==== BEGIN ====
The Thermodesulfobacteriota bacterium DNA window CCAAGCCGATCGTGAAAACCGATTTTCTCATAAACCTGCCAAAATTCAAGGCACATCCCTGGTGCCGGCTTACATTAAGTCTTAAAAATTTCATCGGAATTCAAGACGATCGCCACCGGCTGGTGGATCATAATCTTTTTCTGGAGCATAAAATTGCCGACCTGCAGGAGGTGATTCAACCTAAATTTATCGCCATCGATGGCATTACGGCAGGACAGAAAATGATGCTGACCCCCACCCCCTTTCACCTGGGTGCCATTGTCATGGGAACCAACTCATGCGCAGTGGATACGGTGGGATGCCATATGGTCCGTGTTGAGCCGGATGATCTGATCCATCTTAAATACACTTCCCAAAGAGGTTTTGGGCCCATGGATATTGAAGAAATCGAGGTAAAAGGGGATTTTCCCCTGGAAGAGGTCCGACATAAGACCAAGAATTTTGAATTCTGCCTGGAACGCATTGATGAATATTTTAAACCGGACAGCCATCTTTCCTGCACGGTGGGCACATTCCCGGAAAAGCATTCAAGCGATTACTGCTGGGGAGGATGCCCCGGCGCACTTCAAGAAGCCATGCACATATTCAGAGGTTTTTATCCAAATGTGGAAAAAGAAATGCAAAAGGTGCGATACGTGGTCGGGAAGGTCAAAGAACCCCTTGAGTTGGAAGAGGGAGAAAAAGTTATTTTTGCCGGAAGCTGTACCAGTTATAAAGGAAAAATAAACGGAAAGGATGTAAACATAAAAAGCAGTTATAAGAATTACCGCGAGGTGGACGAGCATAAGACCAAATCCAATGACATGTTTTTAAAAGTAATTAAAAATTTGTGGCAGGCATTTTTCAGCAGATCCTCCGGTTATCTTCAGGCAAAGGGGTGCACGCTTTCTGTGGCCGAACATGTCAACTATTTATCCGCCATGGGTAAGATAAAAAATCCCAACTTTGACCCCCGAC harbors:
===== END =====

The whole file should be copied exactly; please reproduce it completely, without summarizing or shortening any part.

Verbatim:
The Thermodesulfobacteriota bacterium DNA window CCAAGCCGATCGTGAAAACCGATTTTCTCATAAACCTGCCAAAATTCAAGGCACATCCCTGGTGCCGGCTTACATTAAGTCTTAAAAATTTCATCGGAATTCAAGACGATCGCCACCGGCTGGTGGATCATAATCTTTTTCTGGAGCATAAAATTGCCGACCTGCAGGAGGTGATTCAACCTAAATTTATCGCCATCGATGGCATTACGGCAGGACAGAAAATGATGCTGACCCCCACCCCCTTTCACCTGGGTGCCATTGTCATGGGAACCAACTCATGCGCAGTGGATACGGTGGGATGCCATATGGTCCGTGTTGAGCCGGATGATCTGATCCATCTTAAATACACTTCCCAAAGAGGTTTTGGGCCCATGGATATTGAAGAAATCGAGGTAAAAGGGGATTTTCCCCTGGAAGAGGTCCGACATAAGACCAAGAATTTTGAATTCTGCCTGGAACGCATTGATGAATATTTTAAACCGGACAGCCATCTTTCCTGCACGGTGGGCACATTCCCGGAAAAGCATTCAAGCGATTACTGCTGGGGAGGATGCCCCGGCGCACTTCAAGAAGCCATGCACATATTCAGAGGTTTTTATCCAAATGTGGAAAAAGAAATGCAAAAGGTGCGATACGTGGTCGGGAAGGTCAAAGAACCCCTTGAGTTGGAAGAGGGAGAAAAAGTTATTTTTGCCGGAAGCTGTACCAGTTATAAAGGAAAAATAAACGGAAAGGATGTAAACATAAAAAGCAGTTATAAGAATTACCGCGAGGTGGACGAGCATAAGACCAAATCCAATGACATGTTTTTAAAAGTAATTAAAAATTTGTGGCAGGCATTTTTCAGCAGATCCTCCGGTTATCTTCAGGCAAAGGGGTGCACGCTTTCTGTGGCCGAACATGTCAACTATTTATCCGCCATGGGTAAGATAAAAAATCCCAACTTTGACCCCCGAC harbors: